The past seven days have been a whirlwind of COVID-19 news, guidelines and government orders; it’s no wonder many of you have questions regarding how they all relate to your business operations. Here, we’ve compiled your three most commonly asked questions to give you the best answers we can at this time, while understanding that circumstances change daily, if not hourly.
Your top 3 questions about how COVID-19 affects your business operations
#1 How can we tell the difference between steps that are recommended and those that are mandatory, and what happens if I don’t comply?
This is a good question, especially when we have so many of each floating around. Your best bet is to pay attention to the language that’s used. “Recommendations” and “guidelines” may be considered suggestions. But the recommendations and guidelines we’re seeing are pretty wise, and adhering to them would most likely be in the best interest of your customers and employees, not to mention yourself.
“Orders” and “directives,” however, should be considered mandatory. When emergency orders are issued, failure to comply can result in imprisonment and fines. For example, Governor Evers’ most recent Emergency Order #5 incorporates a Wisconsin statute where the penalties are up to 30 days in jail and $500 in fines.
#2 What kind of legal liability will I face if I keep my business open?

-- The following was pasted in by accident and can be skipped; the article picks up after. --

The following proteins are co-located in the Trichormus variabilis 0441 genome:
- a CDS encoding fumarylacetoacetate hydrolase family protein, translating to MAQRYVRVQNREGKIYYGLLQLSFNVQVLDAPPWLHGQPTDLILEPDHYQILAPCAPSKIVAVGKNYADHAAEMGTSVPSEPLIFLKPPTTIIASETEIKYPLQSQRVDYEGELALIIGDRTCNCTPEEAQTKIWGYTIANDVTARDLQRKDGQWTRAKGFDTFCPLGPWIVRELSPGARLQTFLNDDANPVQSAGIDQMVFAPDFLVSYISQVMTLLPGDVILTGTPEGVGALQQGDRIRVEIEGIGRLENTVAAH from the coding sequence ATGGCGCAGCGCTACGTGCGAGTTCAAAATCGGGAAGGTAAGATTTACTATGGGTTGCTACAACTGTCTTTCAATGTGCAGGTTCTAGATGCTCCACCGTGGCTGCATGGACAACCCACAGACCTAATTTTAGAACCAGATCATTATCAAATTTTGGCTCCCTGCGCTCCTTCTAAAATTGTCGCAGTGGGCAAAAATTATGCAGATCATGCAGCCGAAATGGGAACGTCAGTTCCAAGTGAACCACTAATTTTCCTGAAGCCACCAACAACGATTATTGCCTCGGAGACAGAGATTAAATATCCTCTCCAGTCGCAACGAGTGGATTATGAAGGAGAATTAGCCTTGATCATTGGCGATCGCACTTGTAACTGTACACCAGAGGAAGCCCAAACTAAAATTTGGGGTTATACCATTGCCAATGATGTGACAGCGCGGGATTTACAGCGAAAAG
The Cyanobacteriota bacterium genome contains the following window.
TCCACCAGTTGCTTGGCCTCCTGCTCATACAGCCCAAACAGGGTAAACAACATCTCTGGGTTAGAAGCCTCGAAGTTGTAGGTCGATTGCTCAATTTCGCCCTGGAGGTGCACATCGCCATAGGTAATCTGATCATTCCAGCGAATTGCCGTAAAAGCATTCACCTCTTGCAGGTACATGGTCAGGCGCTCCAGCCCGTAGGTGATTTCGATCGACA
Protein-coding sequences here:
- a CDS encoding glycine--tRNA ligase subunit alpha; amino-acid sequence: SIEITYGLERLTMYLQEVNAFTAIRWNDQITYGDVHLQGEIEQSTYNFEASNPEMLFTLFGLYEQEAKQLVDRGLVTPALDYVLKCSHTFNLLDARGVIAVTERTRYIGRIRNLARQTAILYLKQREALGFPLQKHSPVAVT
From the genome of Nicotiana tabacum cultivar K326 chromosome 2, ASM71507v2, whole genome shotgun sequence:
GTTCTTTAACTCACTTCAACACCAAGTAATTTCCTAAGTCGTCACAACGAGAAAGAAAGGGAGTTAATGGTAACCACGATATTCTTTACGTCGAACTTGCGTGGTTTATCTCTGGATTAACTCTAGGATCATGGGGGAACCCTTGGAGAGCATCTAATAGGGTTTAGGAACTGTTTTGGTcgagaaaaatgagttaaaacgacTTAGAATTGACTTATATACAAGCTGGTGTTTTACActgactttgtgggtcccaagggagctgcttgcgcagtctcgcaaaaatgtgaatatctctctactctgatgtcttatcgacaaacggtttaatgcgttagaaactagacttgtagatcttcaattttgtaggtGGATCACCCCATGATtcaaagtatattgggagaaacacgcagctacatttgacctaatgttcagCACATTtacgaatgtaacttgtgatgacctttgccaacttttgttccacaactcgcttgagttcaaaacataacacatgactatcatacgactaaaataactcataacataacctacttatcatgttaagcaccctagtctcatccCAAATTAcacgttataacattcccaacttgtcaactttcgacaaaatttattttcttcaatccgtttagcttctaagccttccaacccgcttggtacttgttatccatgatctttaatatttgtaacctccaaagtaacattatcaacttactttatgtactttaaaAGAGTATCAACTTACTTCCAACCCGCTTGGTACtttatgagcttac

The answer can be complicated, and because this situation is unprecedented, we don’t know for sure. What we can tell you is that you may be liable if you remain open when you’ve been ordered to close, and as a proximate result, someone catches the coronavirus. The party would need to prove, however, that they caught the virus because of your negligence.
#3 What is my obligation to my employees, especially since my business has slowed dramatically because of the pandemic.
That will be determined by the Families First Act, which is now making its way through congress. The House of Representatives passed the measure on Saturday, March 14. The Senate will review the bill in the next couple of days and will likely make changes before forwarding it to President Trump for signature. President Trump has express support for the act, so he probably will sign it quickly. As soon as we know the full contents of the final bill, we’ll share it on this blog and post a link to our social media accounts.
UPDATE: President Trump signed the Families First Coronavirus Response Act into law late on March 18. You can find highlights here.
By Ellen M. Frantz, employment lawyer at Johns, Flaherty & Collins, SC. For answers to your specific question, call her at 608-784-5678.